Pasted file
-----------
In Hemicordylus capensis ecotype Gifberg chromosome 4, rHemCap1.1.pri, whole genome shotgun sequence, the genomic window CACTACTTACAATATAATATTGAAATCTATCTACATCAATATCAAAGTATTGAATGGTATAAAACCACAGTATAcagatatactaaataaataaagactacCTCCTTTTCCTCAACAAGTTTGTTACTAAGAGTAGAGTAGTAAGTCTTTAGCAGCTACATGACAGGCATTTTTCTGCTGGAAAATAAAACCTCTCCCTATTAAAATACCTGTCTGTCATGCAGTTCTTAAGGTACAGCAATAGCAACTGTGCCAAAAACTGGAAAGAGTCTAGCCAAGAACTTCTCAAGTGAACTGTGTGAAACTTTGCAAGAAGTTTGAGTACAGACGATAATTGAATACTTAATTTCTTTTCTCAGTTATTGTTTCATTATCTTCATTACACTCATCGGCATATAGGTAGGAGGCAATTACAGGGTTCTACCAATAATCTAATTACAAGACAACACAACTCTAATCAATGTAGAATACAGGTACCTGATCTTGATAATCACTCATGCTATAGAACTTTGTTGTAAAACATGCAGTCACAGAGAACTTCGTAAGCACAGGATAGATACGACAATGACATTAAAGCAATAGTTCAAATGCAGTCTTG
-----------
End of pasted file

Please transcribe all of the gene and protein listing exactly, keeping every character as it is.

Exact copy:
In Hemicordylus capensis ecotype Gifberg chromosome 4, rHemCap1.1.pri, whole genome shotgun sequence, the genomic window CACTACTTACAATATAATATTGAAATCTATCTACATCAATATCAAAGTATTGAATGGTATAAAACCACAGTATAcagatatactaaataaataaagactacCTCCTTTTCCTCAACAAGTTTGTTACTAAGAGTAGAGTAGTAAGTCTTTAGCAGCTACATGACAGGCATTTTTCTGCTGGAAAATAAAACCTCTCCCTATTAAAATACCTGTCTGTCATGCAGTTCTTAAGGTACAGCAATAGCAACTGTGCCAAAAACTGGAAAGAGTCTAGCCAAGAACTTCTCAAGTGAACTGTGTGAAACTTTGCAAGAAGTTTGAGTACAGACGATAATTGAATACTTAATTTCTTTTCTCAGTTATTGTTTCATTATCTTCATTACACTCATCGGCATATAGGTAGGAGGCAATTACAGGGTTCTACCAATAATCTAATTACAAGACAACACAACTCTAATCAATGTAGAATACAGGTACCTGATCTTGATAATCACTCATGCTATAGAACTTTGTTGTAAAACATGCAGTCACAGAGAACTTCGTAAGCACAGGATAGATACGACAATGACATTAAAGCAATAGTTCAAATGCAGTCTTG